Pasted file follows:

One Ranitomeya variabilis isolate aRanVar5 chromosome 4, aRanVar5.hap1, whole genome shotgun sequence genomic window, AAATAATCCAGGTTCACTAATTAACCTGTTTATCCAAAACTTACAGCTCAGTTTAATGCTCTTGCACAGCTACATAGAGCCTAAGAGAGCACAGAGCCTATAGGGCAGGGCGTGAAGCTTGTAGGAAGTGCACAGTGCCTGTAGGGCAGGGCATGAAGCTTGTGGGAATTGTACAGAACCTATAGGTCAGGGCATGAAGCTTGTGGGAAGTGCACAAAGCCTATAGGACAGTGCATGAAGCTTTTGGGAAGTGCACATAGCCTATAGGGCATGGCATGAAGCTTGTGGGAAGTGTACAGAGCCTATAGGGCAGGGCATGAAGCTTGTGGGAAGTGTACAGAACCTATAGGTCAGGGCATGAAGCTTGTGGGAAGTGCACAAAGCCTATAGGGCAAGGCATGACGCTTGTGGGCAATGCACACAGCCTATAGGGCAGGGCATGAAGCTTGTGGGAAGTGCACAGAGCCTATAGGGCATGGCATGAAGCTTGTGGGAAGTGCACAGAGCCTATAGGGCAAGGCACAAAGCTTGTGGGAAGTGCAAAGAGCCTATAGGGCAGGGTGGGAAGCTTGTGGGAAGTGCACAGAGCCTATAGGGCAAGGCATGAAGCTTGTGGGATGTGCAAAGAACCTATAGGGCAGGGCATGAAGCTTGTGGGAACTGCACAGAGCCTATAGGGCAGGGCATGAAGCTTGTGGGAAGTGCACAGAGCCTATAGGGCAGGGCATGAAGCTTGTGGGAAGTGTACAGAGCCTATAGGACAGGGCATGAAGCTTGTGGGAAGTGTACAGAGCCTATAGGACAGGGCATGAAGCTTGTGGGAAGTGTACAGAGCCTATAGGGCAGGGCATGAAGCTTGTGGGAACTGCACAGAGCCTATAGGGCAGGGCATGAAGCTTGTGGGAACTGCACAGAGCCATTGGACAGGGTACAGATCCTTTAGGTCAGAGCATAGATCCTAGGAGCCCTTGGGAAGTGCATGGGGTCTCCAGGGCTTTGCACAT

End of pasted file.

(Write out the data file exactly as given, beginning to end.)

One Ranitomeya variabilis isolate aRanVar5 chromosome 4, aRanVar5.hap1, whole genome shotgun sequence genomic window, AAATAATCCAGGTTCACTAATTAACCTGTTTATCCAAAACTTACAGCTCAGTTTAATGCTCTTGCACAGCTACATAGAGCCTAAGAGAGCACAGAGCCTATAGGGCAGGGCGTGAAGCTTGTAGGAAGTGCACAGTGCCTGTAGGGCAGGGCATGAAGCTTGTGGGAATTGTACAGAACCTATAGGTCAGGGCATGAAGCTTGTGGGAAGTGCACAAAGCCTATAGGACAGTGCATGAAGCTTTTGGGAAGTGCACATAGCCTATAGGGCATGGCATGAAGCTTGTGGGAAGTGTACAGAGCCTATAGGGCAGGGCATGAAGCTTGTGGGAAGTGTACAGAACCTATAGGTCAGGGCATGAAGCTTGTGGGAAGTGCACAAAGCCTATAGGGCAAGGCATGACGCTTGTGGGCAATGCACACAGCCTATAGGGCAGGGCATGAAGCTTGTGGGAAGTGCACAGAGCCTATAGGGCATGGCATGAAGCTTGTGGGAAGTGCACAGAGCCTATAGGGCAAGGCACAAAGCTTGTGGGAAGTGCAAAGAGCCTATAGGGCAGGGTGGGAAGCTTGTGGGAAGTGCACAGAGCCTATAGGGCAAGGCATGAAGCTTGTGGGATGTGCAAAGAACCTATAGGGCAGGGCATGAAGCTTGTGGGAACTGCACAGAGCCTATAGGGCAGGGCATGAAGCTTGTGGGAAGTGCACAGAGCCTATAGGGCAGGGCATGAAGCTTGTGGGAAGTGTACAGAGCCTATAGGACAGGGCATGAAGCTTGTGGGAAGTGTACAGAGCCTATAGGACAGGGCATGAAGCTTGTGGGAAGTGTACAGAGCCTATAGGGCAGGGCATGAAGCTTGTGGGAACTGCACAGAGCCTATAGGGCAGGGCATGAAGCTTGTGGGAACTGCACAGAGCCATTGGACAGGGTACAGATCCTTTAGGTCAGAGCATAGATCCTAGGAGCCCTTGGGAAGTGCATGGGGTCTCCAGGGCTTTGCACAT